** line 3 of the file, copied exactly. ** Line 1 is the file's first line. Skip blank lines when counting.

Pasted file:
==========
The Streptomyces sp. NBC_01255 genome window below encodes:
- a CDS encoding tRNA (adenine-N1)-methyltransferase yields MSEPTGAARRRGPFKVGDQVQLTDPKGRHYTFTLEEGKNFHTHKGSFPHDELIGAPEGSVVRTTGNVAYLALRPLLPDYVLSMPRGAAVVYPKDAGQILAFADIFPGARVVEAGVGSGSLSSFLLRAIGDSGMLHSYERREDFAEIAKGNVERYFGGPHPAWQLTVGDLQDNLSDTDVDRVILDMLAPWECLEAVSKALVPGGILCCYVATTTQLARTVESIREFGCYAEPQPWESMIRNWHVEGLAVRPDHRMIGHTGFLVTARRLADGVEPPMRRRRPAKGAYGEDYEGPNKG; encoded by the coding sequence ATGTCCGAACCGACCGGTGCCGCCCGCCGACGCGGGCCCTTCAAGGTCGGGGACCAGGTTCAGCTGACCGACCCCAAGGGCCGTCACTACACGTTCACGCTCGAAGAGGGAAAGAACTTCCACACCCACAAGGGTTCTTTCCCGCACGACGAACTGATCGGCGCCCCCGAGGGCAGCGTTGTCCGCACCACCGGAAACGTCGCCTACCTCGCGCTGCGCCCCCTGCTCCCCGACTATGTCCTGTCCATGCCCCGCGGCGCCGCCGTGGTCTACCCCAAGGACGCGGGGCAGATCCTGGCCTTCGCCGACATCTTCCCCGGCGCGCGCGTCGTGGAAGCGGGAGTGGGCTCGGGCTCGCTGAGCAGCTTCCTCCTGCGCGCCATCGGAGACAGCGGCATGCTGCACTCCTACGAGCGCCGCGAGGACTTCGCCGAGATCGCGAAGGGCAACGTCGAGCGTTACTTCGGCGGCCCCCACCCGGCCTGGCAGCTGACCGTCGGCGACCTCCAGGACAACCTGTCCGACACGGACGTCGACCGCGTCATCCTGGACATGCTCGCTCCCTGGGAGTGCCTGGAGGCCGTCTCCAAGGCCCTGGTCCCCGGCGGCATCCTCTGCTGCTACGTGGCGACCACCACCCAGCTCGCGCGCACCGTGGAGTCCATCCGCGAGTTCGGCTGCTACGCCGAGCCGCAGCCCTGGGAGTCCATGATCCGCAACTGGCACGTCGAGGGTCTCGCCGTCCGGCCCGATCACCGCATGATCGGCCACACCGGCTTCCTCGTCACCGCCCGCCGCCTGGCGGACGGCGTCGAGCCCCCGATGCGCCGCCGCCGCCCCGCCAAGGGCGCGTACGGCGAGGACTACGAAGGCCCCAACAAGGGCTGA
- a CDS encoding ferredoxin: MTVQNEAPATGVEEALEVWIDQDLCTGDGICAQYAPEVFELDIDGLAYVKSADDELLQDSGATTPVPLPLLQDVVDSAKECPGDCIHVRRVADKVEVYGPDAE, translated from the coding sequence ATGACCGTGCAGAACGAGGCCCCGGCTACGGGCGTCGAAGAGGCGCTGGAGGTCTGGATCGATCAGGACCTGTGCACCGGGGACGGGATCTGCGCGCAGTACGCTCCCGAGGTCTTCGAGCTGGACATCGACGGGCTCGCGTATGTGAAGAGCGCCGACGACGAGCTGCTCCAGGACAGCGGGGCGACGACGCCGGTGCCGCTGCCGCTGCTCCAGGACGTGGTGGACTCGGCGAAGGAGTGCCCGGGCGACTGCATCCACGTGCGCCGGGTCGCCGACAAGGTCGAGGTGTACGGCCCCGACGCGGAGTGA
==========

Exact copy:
- a CDS encoding ferredoxin: MTVQNEAPATGVEEALEVWIDQDLCTGDGICAQYAPEVFELDIDGLAYVKSADDELLQDSGATTPVPLPLLQDVVDSAKECPGDCIHVRRVADKVEVYGPDAE, translated from the coding sequence ATGACCGTGCAGAACGAGGCCCCGGCTACGGGCGTCGAAGAGGCGCTGGAGGTCTGGATCGATCAGGACCTGTGCACCGGGGACGGGATCTGCGCGCAGTACGCTCCCGAGGTCTTCGAGCTGGACATCGACGGGCTCGCGTATGTGAAGAGCGCCGACGACGAGCTGCTCCAGGACAGCGGGGCGACGACGCCGGTGCCGCTGCCGCTGCTCCAGGACGTGGTGGACTCGGCGAAGGAGTGCCCGGGCGACTGCATCCACGTGCGCCGGGTCGCCGACAAGGTCGAGGTGTACGGCCCCGACGCGGAGTGA